Buying Your Way Back to Riches
(Bloomberg Opinion) -- People are worried about stock buybacks.
The way a stock buyback works is:
- You have a company worth $1,100, with $100 of extra cash on hand.
- It has 110 shares outstanding.
- Each share is worth $10.
- You decide you don’t need all that cash and that you should give it back to shareholders who want to sell.
- You buy 10 shares for $10 each, using the $100 in extra cash.
- Now you have 100 shares outstanding, no extra cash, and a company that is worth $X.
What is X? In this schematic description it seems like it should be $1,000. You had a company worth $1,100. It gave $100 back to shareholders, in exchange for nothing. (In exchange for their shares, yes, sure, but as far as the company is concerned those aren’t a thing.) $1,100 minus $100 is $1,000. There would be something odd about getting any different answer. Before the buyback the shareholders, collectively, owned $1,100 worth of stuff. (Their stock.) After the buyback the shareholders, collectively, owned $X + $100 worth of stuff. (The cash, plus the remaining stock.) If $X is more than $1,000, then the buyback—just shuffling around ownership of the $100—created value; if it’s less than $1,000, then it destroyed value. In an efficient world you shouldn’t be able to create value out of thin air just by changing who holds on to some cash.
But we don’t live in an efficient world and in fact there is no reason to assume that buybacks reduce the value of their firms by the amount of the buyback. They might reduce it by more than the amount of the buyback: If the buyback is an admission that the company is out of ideas and can’t do anything productive with investor cash, then that admission will reduce the expected value of the ongoing business. (This is, you’d expect, uncommon, because if the buyback reduced the stock price why would the managers do it?) Or they might reduce it by less than the amount of the buyback: If the buyback is a sign that management is focused on capital efficiency and shareholder value, and if the business is otherwise doing well and making a lot of money and investing significantly in research and development, then perhaps it can create more value by giving the extra money to shareholders than it can by just hanging on to vast piles of cash. If the buyback is not an admission that the company is out of ideas, but rather a celebration of the fact that even after lavishly funding all of its ideas the company has more money than it knows what to do with, that’s good. Making too much money is a good problem! In that case, the buyback really might create value out of thin air.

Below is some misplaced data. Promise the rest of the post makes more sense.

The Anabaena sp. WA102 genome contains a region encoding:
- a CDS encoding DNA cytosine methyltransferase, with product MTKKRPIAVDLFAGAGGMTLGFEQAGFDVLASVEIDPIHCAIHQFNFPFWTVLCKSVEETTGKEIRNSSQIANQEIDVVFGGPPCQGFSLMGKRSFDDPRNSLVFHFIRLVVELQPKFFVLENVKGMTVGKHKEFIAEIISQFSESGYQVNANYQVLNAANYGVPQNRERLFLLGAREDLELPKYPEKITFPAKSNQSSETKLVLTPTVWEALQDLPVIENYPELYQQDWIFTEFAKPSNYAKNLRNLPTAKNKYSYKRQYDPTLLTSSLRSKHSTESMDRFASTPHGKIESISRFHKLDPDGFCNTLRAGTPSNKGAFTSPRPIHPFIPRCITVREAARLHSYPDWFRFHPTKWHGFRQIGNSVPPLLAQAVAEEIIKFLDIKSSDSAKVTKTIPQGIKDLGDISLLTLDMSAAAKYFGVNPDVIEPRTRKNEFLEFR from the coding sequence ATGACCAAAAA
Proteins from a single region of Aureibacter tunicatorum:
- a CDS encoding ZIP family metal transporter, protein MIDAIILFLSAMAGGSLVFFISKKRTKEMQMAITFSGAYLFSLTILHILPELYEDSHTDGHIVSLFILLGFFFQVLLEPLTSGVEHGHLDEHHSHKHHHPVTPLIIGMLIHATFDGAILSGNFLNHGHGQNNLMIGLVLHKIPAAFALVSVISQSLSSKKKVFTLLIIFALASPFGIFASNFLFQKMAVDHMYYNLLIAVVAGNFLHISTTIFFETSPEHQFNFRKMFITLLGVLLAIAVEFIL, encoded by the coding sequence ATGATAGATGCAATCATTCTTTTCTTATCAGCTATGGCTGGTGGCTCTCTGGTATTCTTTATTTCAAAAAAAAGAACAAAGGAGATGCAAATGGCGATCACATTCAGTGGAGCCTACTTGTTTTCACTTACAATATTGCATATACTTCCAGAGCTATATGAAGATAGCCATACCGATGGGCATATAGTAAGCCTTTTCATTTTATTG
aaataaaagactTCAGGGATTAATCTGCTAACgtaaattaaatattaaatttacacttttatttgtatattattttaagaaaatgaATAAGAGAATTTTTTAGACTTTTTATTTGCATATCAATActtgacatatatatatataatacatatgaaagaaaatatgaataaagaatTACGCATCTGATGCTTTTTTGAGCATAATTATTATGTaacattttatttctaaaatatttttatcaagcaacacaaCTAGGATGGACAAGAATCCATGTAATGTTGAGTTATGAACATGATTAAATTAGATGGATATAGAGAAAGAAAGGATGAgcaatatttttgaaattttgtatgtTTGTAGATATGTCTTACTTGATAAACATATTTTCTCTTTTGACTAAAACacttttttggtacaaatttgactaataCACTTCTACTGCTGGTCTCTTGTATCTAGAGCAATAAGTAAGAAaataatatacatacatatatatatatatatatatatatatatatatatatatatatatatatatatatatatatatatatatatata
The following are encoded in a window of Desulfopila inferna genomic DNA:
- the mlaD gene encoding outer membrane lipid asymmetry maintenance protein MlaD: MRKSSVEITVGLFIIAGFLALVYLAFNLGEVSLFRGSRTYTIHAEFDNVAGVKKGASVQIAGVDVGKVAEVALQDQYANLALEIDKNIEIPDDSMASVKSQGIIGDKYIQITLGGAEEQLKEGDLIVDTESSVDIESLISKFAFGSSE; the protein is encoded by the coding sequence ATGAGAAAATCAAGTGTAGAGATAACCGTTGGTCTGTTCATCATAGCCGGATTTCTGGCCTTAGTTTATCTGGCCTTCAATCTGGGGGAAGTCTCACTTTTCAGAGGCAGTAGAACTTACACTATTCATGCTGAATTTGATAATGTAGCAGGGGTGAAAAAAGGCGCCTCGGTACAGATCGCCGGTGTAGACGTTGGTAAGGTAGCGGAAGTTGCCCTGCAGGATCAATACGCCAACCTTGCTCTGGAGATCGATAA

If that’s true, then the buyback won’t reduce the value of the company by the amount of the buyback. It will reduce it by some lesser amount. It might even—and it is hard to tell, hard to disentangle the effect of the buyback from the effects of announcements of good news, etc.—but it might even leave the value of the company unchanged. In my example, the company would be worth $1,100 after the buyback, and the shareholders would get a “free” $100. The implication there would be that the $100, when it sat on the company’s balance sheet, was worth $0: The company had no productive uses for it, and the market expected it to just waste it on garbage, so returning it to shareholders created $100 of pure windfall value.
I suppose there is no reason that the buyback couldn’t even increase the value of the company—it could be worth $1,200 after the buyback, even after taking out the $100 in cash—but that would be a little silly. The implication there would be that the cash on the company’s balance sheet was worth less than zero, that the market expected the company not just to utterly waste the $100 but to waste it in a way that destroyed additional value. I suppose in small quantities and at some margins this could happen, but it can’t really scale. If you have a $100 billion company and spend $10 billion buying back stock and that—that alone—makes the company worth $110 billion, then you’ve created a perpetual-motion machine. You can borrow money to buy back all the stock except for one share, but that share would be worth $200 billion. (Then you sell a 50% stake in that share, use it to repay your loan, and bang, free money. I realize the math here is a bit imprecise.)